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I really like some of the things John has done in his mockups here, especially on the write screen, and contrary to what he thinks ideas like this are more than welcome in the WordPress community. (For example check out the dramatically revamped media or the dozens of eliminated options in trunk right now.)

The one big mistake in his premise, however, is that only 34% of WordPress users are blogging, the actual percentage is much higher. The survey he quotes me talking about was of mostly people who make their living building WordPress sites (over 20,000) and mostly WordPress.org users. This community naturally focuses (and contributes) more on the CMS and application framework side of WordPress.

On WordPress.com, however, the vast majority of its millions of users blog, and are blogging more every day. If you visit WP.com you will see a simplified and streamlined user experience that is boldly different from the traditional wp-admin dashboard. Already we've seen huge boosts in user engagement from this new experience, and while it's a few dozen iterations from being ready I'm confident the best concepts will make their way back into WordPress core when they are ready.

But overall, I love seeing different people's takes on what the next generation of WordPress will look like, and I wish more people did blog posts like this. We've had 3 dramatic shifts in our evolution before, and the shape the next one will take is a topic that occupies most of my waking hours, mind space, and creativity. And don't even get me started on mobile... :)

This is what the simplified WordPress.com dashboard looks like for those who haven't seen it: http://d.pr/i/xetj

You can still access the full nuts-and-bolts dashboard via a drop-down menu, but it's deliberately harder to find, and editing happens in the simplified area by default. I've recommended WordPress.com accounts to a few people recently; I was surprised by this change, but they - having never used WordPress - seemed delighted by the simplicity of it. This can only be a good thing, and I can see this working in WordPress.org blogs too.

What made sense about the Ghost write screen was that it embraced Markdown. It showed what things would look like as you wrote them. I don't think the screenshot of the new WordPress dashboard addresses that.

Markdown isn't for bloggers, it's for developers. The average blogger has never learned an "alternative syntax" in their lives -- a word-processor-like formatting toolbar, like WordPress has, makes much more sense.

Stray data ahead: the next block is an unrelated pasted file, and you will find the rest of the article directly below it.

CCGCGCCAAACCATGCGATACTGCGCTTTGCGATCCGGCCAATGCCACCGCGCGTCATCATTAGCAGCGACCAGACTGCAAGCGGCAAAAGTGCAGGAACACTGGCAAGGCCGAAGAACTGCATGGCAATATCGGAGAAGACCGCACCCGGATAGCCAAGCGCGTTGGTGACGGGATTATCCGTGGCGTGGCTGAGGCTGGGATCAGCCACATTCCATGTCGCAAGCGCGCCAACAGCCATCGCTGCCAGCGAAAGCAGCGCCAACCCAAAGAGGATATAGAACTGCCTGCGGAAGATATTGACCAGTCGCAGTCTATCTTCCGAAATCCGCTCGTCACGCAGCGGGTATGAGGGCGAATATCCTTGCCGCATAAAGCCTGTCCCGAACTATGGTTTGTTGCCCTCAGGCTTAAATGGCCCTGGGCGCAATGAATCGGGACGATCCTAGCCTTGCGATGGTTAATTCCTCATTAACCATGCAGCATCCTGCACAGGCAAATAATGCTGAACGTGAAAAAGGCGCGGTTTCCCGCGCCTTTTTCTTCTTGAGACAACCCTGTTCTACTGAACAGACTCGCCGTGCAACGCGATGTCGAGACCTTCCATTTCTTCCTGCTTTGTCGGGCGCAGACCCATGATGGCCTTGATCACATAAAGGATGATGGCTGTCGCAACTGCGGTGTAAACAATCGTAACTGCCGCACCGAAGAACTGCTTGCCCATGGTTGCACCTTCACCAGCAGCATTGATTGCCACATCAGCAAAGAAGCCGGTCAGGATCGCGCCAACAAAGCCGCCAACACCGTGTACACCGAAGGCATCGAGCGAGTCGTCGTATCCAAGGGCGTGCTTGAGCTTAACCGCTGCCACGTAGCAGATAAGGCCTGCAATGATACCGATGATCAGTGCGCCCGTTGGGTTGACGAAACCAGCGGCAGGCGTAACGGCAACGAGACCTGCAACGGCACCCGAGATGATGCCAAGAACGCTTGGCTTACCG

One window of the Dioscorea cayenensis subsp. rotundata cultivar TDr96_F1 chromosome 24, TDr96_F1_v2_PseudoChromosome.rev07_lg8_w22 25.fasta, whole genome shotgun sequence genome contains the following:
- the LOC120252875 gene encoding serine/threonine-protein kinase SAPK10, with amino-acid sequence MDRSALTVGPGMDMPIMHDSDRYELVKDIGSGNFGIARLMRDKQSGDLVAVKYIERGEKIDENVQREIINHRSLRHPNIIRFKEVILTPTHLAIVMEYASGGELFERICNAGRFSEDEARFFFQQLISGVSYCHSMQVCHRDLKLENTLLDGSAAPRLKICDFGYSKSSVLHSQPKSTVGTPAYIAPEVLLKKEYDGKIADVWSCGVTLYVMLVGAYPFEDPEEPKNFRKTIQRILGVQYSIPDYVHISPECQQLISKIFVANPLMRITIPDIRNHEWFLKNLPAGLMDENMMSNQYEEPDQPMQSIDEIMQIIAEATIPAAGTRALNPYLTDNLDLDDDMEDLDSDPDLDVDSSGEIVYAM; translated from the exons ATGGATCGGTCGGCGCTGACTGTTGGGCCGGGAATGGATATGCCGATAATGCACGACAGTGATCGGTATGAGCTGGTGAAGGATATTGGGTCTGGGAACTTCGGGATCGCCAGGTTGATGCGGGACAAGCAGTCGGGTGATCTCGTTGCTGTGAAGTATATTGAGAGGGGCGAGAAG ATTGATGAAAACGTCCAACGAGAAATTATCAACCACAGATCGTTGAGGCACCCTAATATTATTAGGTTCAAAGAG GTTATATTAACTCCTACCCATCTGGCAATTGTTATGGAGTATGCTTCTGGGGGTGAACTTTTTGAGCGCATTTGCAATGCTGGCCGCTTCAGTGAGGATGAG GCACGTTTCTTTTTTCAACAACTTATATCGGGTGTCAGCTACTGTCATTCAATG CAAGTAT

I found this out last year when I offered markdown support on my forum that used traditional bbcode.

I run a collaborative writing forum and, newly obsessed with markdown at the time, I figured that since users were mostly writing many paragraphs of text, they could pick up the markdown basics if a toolbar + cheatsheet helped them out. In my head, it was going to be some sort of amazing improvement and my forum community would begin chanting my name as they experienced the splendors of markdown.

Classic mistake.

Yeah, sure -- the writers could certainly grasp markdown #headers, how two linebreaks become a new `<p>`, and even `[]()` vs `()[]` links (with toolbar/cheatsheet help). Great! But nested elements and pretty much anything more complicated were a real monkey wrench or just plain unsupported.

Writers would put great effort into their posts (just like a blogger would), changing colors, right-aligning, center-aligning, changing font sizes. -- Things that markdown just doesn't support without some extending or post-processing that would turn into something far more confounding than the intuitive bbcode you started with.

Everyone just understands:

    [center][size="6"][color="red"]My Cat, Mittens:[/color][/size][/center]
    [size="3"]Mittens says: [i]"Meow!"[/i][/size]

There might be a hump to get over at first, but I think Markdown is going to be by far the best to go for in the long run.

What did your cheatsheet look like?

My cheatsheet was a simple condensed table of "this | produces this" beneath the post textfield.

Also, other communities that deal with a similar audience had the same problem with Markdown and moved back to BBCode. For example, these guys (http://guildwork.com/forum/threads/4e46f3d5205cb22721000765-...) moved from BBCode to Markdown and then ended up moving back and writing their own BBCode parser in Python.

Markdown is good when users have limited syntactical/formatting options. But BBCode makes it easier to extend features with an intuitive syntax that nobody seems to have trouble with.

One example would be Markdown's dependence on character glyphs:

    ![my puppy](mypuppy.jpg)
    [click here](http://google.com)